How higher education can be a force for social change
This article is part of a series on Transformative Leadership published by University World News in partnership with Mastercard Foundation. University World News is solely responsible for the editorial content.
It is being published in partnership with The MasterCard Foundation, an independent non-profit organisation.
Some of the themes we will be exploring include social inequity, gender empowerment, ethical leadership, innovation and internationalisation.
In two 13-week periods of coverage between now and July, and from September to November, University World News will be publishing reports on developments in transformative leadership and education for transformative leadership around the world and commentaries from distinguished experts.
We start this week with the beginning of a four-week overview of what transformative leadership means for society and for higher education and how it has changed the lives and contributions of individuals – from students to leaders and movements achieving remarkable changes.
In addition to weekly commentaries or features, there will be a special supplement each month, and readers will be able to contribute to the debate.
During the series, University World News readers who wish to look back over the coverage will be able to find all the articles on our Transformative Leadership hub, which can be located via our navigation bar on the homepage. We invite readers to send in their comments on articles or submit articles themselves to share thoughts and experience in this area and provide feedback and suggestions for the series.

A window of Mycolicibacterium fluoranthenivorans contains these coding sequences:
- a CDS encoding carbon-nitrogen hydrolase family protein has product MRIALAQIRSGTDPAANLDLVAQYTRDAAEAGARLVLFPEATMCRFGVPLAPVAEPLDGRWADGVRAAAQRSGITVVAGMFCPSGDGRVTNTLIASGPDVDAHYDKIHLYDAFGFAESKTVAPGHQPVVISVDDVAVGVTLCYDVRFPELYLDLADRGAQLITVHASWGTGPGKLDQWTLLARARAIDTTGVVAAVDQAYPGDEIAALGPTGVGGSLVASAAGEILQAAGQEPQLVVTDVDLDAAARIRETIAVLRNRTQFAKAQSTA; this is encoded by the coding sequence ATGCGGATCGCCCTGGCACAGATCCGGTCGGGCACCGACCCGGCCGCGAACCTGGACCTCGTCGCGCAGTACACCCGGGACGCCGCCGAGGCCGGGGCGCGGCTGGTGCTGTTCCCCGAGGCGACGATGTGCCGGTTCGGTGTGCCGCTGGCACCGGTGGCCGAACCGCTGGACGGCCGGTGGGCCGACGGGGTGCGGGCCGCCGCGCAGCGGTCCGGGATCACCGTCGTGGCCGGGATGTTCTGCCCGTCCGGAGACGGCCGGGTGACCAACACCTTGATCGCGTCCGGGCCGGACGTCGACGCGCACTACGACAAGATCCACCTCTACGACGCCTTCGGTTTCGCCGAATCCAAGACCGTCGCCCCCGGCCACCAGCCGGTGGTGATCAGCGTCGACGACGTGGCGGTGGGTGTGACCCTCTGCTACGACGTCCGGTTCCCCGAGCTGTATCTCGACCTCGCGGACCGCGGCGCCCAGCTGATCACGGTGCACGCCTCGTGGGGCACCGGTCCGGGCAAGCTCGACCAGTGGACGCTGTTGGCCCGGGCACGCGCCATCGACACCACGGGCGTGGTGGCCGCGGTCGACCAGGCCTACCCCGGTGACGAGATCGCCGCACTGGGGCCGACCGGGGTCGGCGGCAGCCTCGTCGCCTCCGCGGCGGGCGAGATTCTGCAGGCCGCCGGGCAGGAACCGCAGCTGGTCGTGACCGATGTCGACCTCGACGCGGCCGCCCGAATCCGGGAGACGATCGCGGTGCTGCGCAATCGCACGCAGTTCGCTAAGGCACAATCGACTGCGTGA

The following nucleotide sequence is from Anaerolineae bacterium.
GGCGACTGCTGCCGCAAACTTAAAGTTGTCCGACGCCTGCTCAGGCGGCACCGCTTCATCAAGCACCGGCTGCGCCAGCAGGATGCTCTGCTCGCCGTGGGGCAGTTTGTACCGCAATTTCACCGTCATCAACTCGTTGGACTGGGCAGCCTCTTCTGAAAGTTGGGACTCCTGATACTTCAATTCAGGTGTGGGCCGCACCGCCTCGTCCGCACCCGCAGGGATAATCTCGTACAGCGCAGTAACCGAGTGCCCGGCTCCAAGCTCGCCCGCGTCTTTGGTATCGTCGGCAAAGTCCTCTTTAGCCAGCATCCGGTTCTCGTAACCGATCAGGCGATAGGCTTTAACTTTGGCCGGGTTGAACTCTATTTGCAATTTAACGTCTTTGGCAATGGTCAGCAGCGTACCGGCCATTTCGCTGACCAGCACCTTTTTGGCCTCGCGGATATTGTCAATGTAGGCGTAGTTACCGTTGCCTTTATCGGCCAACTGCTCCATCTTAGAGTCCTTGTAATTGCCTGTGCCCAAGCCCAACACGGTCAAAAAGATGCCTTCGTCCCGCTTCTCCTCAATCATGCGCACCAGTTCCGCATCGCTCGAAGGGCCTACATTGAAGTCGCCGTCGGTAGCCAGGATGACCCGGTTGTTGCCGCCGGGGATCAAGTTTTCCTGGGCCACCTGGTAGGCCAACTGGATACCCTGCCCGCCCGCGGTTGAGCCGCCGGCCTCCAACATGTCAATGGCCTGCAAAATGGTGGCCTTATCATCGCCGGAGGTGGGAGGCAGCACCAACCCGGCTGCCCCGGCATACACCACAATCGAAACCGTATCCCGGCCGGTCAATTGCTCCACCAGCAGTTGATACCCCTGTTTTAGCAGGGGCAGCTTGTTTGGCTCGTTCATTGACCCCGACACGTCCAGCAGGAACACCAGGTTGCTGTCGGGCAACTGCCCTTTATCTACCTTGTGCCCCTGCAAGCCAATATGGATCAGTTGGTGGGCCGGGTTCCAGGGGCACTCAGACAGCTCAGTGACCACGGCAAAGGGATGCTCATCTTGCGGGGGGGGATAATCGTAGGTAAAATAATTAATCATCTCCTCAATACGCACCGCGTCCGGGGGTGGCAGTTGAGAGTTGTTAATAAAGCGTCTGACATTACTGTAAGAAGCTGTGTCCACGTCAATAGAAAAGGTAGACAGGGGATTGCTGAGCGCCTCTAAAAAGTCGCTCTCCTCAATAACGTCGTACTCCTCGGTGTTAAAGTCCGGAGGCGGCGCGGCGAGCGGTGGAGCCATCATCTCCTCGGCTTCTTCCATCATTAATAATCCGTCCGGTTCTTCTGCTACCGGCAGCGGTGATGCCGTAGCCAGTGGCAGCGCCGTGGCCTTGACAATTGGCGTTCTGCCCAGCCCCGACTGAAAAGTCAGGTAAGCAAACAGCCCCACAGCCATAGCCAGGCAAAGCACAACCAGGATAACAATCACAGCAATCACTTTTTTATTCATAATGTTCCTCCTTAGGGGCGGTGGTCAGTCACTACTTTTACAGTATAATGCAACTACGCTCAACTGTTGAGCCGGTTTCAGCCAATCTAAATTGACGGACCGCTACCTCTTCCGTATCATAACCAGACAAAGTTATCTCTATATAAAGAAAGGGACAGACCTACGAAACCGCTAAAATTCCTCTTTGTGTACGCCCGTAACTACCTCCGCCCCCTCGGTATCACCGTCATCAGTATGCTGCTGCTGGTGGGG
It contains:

In our opening week, we begin with a comment piece by Chris Roche, director of the Institute for Human Security and Social Change at La Trobe University in Melbourne, Australia, and senior research partner of the Developmental Leadership Program, asking “What is transformative leadership?”.
He argues that it should not be about promoting individualistic reform “champions” but should encompass the “coalitions and social movements that challenge structural obstacles to progressive social change”.
Roche – who has more than 25 years’ experience of working for international NGOs as a project manager, evaluator, policy researcher and director – says increasingly academics from a range of disciplines work alongside practitioners and policy-makers, and in partnership with governments, aid agencies and NGOs.
They collect evidence that brings precision to terms such as ‘transformative leadership’, which in turn helps illuminate the processes of social change and encourage practical interventions.
But he also argues that universities must transform themselves and sees the role of higher education as increasingly being recognised as key to the development process at a systemic level because it “creates citizenry capable of holding governments to account”.